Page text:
Since joining the Foreign, Commonwealth & Development Office (FCDO) in 1986 (then called the Foreign & Commonwealth Office), Carolyn Davidson has served in Guatemala, Honduras, Zambia, Japan, Germany, Slovakia, Thailand and Brussels. She was also joint British High Commissioner to Zambia, with her husband Tom Carter from 2008 until 2012, previously having led on international energy issues at the FCDO.
In August 2021, she was appointed as the British consul general to Osaka, Japan. BCCJ ACUMEN spoke with the diplomat about her career, current role and hopes for the future.
Please tell us about Kansai and UK business opportunities there.
Kansai is often described as the economic powerhouse of Japan. Osaka was built on trade and Kansai’s businesses played an integral part in delivering Japan’s post-war economic miracle. Today Kansai has a gross domestic product of around $800bn making it the world’s 17th largest economy—slightly smaller than Turkey and bigger than the Netherlands—with a growing population of 21 million people. That and its strong links as a trading hub with the rest of Asia mean you ignore it at your peril.
There are opportunities in the life sciences sector as Japan’s largest biomedical cluster is in Kansai, which probably is the reason AstraZeneca is based here, as are other major pharma companies.
Japanese firms here, as elsewhere in Japan, are focusing more on building a green and sustainable future, which provides other significant opportunities for engagement with the UK, a global leader in climate action. And, of course, with Expo 2025 Osaka Kansai on the horizon, there will be an increasing focus in Japan on growth and investment in this region.
Are there any cultural or other key differences in dealing with Kansai compared with Tokyo?
All regions like to think they differ from the capital. I say this as a proud Mancunian. I think Kansai is no different. Having arrived during the state of emergency I haven’t been able to get out and about as much as I would have liked, but I am told that Kansai people are friendlier, more direct and genuinely open to new ideas. I have seen nothing to contradict that so far.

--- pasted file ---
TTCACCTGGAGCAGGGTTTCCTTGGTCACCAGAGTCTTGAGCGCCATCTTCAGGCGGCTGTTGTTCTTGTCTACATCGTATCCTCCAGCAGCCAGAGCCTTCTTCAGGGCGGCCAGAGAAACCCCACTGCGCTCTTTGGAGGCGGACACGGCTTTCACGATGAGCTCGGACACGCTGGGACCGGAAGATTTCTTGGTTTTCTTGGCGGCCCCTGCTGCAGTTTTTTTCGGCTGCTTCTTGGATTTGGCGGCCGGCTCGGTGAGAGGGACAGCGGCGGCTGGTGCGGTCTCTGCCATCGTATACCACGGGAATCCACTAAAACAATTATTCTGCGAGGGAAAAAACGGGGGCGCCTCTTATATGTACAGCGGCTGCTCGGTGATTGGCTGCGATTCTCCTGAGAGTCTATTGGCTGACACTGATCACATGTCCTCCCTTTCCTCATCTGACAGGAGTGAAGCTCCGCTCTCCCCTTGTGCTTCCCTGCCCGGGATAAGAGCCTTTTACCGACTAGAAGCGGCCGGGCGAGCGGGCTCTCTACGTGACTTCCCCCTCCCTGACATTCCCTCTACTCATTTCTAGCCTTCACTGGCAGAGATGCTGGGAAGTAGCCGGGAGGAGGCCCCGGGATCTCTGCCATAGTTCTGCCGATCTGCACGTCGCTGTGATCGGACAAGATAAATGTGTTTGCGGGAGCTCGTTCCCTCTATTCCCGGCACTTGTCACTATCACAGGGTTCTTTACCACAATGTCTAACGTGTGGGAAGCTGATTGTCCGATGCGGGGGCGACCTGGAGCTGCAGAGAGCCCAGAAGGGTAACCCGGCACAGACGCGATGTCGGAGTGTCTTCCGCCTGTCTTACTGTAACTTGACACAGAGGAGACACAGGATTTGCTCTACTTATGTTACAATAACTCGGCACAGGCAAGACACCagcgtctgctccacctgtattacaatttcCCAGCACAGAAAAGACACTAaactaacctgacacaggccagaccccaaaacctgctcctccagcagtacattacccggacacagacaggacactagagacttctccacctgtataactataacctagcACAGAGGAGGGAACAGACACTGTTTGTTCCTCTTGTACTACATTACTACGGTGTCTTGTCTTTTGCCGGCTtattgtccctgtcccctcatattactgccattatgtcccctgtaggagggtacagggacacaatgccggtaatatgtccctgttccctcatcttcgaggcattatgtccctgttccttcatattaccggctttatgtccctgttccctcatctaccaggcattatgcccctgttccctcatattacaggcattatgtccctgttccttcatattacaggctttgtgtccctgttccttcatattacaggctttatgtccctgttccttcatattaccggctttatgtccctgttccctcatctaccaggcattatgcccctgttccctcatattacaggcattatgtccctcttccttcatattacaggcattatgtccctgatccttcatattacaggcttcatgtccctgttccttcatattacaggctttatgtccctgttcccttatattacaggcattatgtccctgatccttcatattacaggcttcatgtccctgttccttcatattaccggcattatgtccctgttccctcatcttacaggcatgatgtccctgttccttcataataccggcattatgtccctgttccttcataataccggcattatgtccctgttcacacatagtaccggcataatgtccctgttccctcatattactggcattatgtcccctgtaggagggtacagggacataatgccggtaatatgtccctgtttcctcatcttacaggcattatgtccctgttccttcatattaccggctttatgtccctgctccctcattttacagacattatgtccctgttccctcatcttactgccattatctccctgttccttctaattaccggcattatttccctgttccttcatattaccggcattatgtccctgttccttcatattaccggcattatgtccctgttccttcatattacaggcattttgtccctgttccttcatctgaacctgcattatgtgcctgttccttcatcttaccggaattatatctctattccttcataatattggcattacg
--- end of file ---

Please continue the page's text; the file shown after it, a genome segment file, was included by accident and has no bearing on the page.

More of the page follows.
I think there is also something about the entrepreneurial spirit in Kansai. It has launched major Japanese firms that are now global names, such as Panasonic and Kyocera. And we continue to see [the trend] today, with the Osaka government’s support for the Global Innovation Summit.
Osaka’s reputation as the kitchen of Japan is becoming better known, too, as firms from here are opening restaurants in the UK, promoting the region’s vibrant food culture.
How has Covid affected operations at the British Consulate General Osaka and bilateral trade in Kansai?
Like all organisations in Japan and around the world, we have been doing lots of remote working and online engagement. I want to pay tribute to my colleagues who quickly have learnt new skills for delivering virtual webinars and events to great effect.
A recent digital healthcare event had over 400 people online for the duration of the event, underlining the undaunted interest there is in UK–Japan trade.
You no longer offer consular services at the Osaka Consulate General, so please tell us how you can help British citizens or others with an interest in the UK or bilateral ties.
All our consular services in Japan are led by the hugely effective team in Tokyo. Having said that, a lot of the services, such as passport renewal, are already being undertaken online from the UK.
Were there a crisis or emergency in western Japan, for example, the British Consulate General team would be the first line of response, drawing on support not only from Tokyo, but also from colleagues in the region.
We work closely with all teams in Tokyo, including the British Council, and see our engagement with partners in western Japan as a shared endeavour. Covid permitting, we do try to get out and about in the region that little bit more.
My advice would be to sign up for our travel advice; it’s the quickest way to learn about changes affecting residents in Japan.
You’ve had a remarkably diverse, eventful career, having served on four continents. Please tell us about the highlights and main challenges for you.
The unique selling point of a career with the diplomatic service is that, while you might work for the same organisation for many years—and I have—you are very rarely doing the same job. That sheer variety has been the highlight for me, from interpreting for Margaret Thatcher in my first job in Tokyo, to helping build partnerships with research institutes in the former East Germany and working with enthusiastic and committed colleagues in Slovakia at one of our young embassies in the early 2000s. There has never been a dull moment.